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Corn+Soybean Digest

Drought-Fighting Soybeans

As a rule, a soybean crop produces about 2 bu./acre for every inch of water it uses through the growing season.

But when moisture comes can be as important as how much. If soybeans get thirsty during the bloom-to-pod-fill stage of production, yields can suffer dramatically.

“Year in and year out, the biggest yield reducer is the August drought,” says Tommy Carter, soybean breeder at North Carolina State University (NCSU). Carter is working on soybean lines that will withstand those mid-summer rainless periods with little or no yield loss.

“Under dry conditions, several lines of our newer material beat commercial varieties in yield,” he says. “But they lag those commercial varieties in seasons with better rainfall. While we have developed slow-wilting lines that have good drought tolerance and strong yields, we can do better.”

However, breeding drought tolerance into soybeans is a slow, painstaking process. The ability to thrive through dry weather involves several traits. Carter has worked at solving the problem for more than 20 years, and he's joined by plant breeders at other land grant universities, all of whom compare notes on developments and swap genetic materials.

Drought tolerance requires soybeans with more massive, unusual root systems; better tolerance of soil salts, such as aluminum; better nitrogen fixation as soils dry out; and other traits not normally bred into commercial varieties.

“It takes at least two genes — usually more than that — to get true drought tolerance,” says Carter. “We're using material from Japan, Nepal, Egypt and other areas of the world. We now have identified genes that impart the slow-wilting trait and have stacked those traits in several experimental lines.”

Pengyin Chen, plant breeder at the University of Arkansas, is working closely with NCSU. “We're incorporating some of their slow-wilting traits into Arkansas-adapted soybeans. We're especially looking at better nitrogen fixation. Some lines have the ability to continue to fix nitrogen in drought conditions because the rhizobial activity persists in water-deficit situations. Soybean plants with these characteristics can withstand longer periods of drought.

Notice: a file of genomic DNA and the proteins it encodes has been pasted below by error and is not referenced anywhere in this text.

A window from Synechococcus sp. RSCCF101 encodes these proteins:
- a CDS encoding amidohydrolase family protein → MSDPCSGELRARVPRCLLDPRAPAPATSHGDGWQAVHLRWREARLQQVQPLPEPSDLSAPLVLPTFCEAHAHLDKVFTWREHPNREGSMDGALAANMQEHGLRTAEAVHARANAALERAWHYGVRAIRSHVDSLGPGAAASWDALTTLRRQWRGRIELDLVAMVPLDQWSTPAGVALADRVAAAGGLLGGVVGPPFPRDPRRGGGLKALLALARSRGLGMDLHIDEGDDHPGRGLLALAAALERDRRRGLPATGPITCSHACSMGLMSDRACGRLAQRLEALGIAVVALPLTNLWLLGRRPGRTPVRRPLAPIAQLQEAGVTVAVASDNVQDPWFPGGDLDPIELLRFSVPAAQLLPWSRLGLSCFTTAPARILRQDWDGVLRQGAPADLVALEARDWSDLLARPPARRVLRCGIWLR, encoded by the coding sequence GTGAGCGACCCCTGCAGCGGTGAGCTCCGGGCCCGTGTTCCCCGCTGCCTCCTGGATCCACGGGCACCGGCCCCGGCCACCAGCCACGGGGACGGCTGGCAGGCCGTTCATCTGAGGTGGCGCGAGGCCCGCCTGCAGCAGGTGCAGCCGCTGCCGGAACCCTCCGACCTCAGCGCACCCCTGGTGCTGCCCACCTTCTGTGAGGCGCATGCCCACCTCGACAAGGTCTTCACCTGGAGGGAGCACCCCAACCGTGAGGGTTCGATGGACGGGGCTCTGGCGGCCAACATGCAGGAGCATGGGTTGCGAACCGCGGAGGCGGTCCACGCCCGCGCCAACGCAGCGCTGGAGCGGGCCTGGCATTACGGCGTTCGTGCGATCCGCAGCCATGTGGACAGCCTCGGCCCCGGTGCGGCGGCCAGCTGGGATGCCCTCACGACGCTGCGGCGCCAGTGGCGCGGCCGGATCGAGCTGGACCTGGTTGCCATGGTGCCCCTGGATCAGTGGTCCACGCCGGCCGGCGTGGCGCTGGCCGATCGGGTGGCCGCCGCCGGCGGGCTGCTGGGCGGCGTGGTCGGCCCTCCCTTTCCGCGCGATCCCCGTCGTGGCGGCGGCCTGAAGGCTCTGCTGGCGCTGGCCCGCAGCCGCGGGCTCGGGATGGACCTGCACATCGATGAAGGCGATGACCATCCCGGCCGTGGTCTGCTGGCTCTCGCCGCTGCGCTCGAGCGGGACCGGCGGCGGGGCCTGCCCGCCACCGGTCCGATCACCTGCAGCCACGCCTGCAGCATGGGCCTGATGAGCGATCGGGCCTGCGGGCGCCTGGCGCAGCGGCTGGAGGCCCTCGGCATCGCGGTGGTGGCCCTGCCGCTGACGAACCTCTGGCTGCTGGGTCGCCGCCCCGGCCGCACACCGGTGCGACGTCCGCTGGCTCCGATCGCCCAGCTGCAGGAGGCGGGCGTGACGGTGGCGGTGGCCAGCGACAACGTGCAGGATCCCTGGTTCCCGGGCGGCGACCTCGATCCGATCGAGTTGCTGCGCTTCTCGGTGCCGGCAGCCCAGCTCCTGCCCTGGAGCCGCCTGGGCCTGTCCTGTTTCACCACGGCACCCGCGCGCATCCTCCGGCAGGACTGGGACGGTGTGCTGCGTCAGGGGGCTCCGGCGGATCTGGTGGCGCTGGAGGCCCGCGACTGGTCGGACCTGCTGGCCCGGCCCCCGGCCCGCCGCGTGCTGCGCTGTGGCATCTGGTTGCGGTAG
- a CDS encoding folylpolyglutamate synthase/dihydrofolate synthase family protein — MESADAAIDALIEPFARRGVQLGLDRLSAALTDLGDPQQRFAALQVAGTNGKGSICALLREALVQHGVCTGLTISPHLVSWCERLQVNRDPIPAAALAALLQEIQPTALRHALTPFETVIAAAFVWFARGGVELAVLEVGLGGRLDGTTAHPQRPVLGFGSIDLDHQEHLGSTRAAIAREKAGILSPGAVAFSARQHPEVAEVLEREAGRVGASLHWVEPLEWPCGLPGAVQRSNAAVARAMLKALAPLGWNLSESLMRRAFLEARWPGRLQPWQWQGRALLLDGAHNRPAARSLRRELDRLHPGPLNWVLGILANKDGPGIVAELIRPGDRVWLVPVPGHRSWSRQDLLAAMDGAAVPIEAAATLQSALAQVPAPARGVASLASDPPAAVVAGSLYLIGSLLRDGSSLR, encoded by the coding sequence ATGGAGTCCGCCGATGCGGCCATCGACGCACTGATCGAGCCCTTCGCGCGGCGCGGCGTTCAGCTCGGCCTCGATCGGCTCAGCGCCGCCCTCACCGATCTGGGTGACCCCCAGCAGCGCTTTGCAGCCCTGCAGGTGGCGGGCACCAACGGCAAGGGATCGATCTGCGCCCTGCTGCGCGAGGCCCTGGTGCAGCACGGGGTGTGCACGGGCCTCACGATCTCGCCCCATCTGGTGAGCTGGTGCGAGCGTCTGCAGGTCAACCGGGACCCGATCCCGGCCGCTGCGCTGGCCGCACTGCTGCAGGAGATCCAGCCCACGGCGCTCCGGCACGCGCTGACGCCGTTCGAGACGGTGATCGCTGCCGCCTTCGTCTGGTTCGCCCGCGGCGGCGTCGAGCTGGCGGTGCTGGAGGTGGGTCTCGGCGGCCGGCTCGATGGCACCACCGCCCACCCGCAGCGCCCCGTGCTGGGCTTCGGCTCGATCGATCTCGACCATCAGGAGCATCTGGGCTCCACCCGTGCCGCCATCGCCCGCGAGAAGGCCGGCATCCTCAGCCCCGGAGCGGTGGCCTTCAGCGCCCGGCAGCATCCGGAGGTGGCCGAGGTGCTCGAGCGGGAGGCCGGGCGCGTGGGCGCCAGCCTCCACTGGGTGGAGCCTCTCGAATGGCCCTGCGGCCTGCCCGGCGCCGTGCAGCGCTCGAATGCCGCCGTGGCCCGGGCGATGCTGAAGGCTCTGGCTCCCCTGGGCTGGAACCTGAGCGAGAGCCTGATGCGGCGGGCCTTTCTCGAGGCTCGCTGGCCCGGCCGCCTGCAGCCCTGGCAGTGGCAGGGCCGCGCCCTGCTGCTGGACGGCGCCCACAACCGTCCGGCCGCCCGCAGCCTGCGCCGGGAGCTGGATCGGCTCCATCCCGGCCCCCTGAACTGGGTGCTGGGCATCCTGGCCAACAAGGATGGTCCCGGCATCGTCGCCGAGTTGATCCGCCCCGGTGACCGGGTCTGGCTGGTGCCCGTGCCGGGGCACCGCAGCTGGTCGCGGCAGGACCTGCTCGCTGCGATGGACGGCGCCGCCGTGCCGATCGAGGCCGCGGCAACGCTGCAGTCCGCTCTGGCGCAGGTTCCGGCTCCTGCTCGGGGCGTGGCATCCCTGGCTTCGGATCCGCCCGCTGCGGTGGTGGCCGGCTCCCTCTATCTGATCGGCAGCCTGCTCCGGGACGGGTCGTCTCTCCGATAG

“We're incorporating drought tolerance into early maturing varieties, too,” Chen adds. “Many Midsouth growers are going to early maturing soybeans not just for double-cropping, but as main crop soybeans. We have some pure slow-wilting lines out now, but the yield potential is not quite as good as we'd like. We're working to increase the yields of these varieties.”

Early on, the United Soybean Board (USB) has provided much of the funding for drought-tolerance work, says Carter. “USB members understand the importance of soybeans that better withstand drought periods,” he adds. “Few if any commercial companies are working on drought-tolerant varieties.”

What's the potential for developing transgenic drought tolerance?

“It's not that great,” says Carter. “For example, glyphosate resistance (Roundup Ready) didn't exist in any known soybean line; it had to be incorporated from outside sources. We have many soybean lines with different traits needed to provide drought tolerance. Between 20,000 and 40,000 genotypes go back as far as 1900. And we have barely scratched the surface of all that diversity. We've used less than 2% of those in our breeding programs.”

Now, much of the detective work has been done to screen and identify traits that impart drought tolerance. The big job is pyramiding these traits into true slow-wilting soybean varieties — varieties that are also competitive in yield during moist or dry conditions.

“It may still take a few years before we have a true slow-wilting variety that measures up in yield,” says Carter. “But we're getting closer all the time.”

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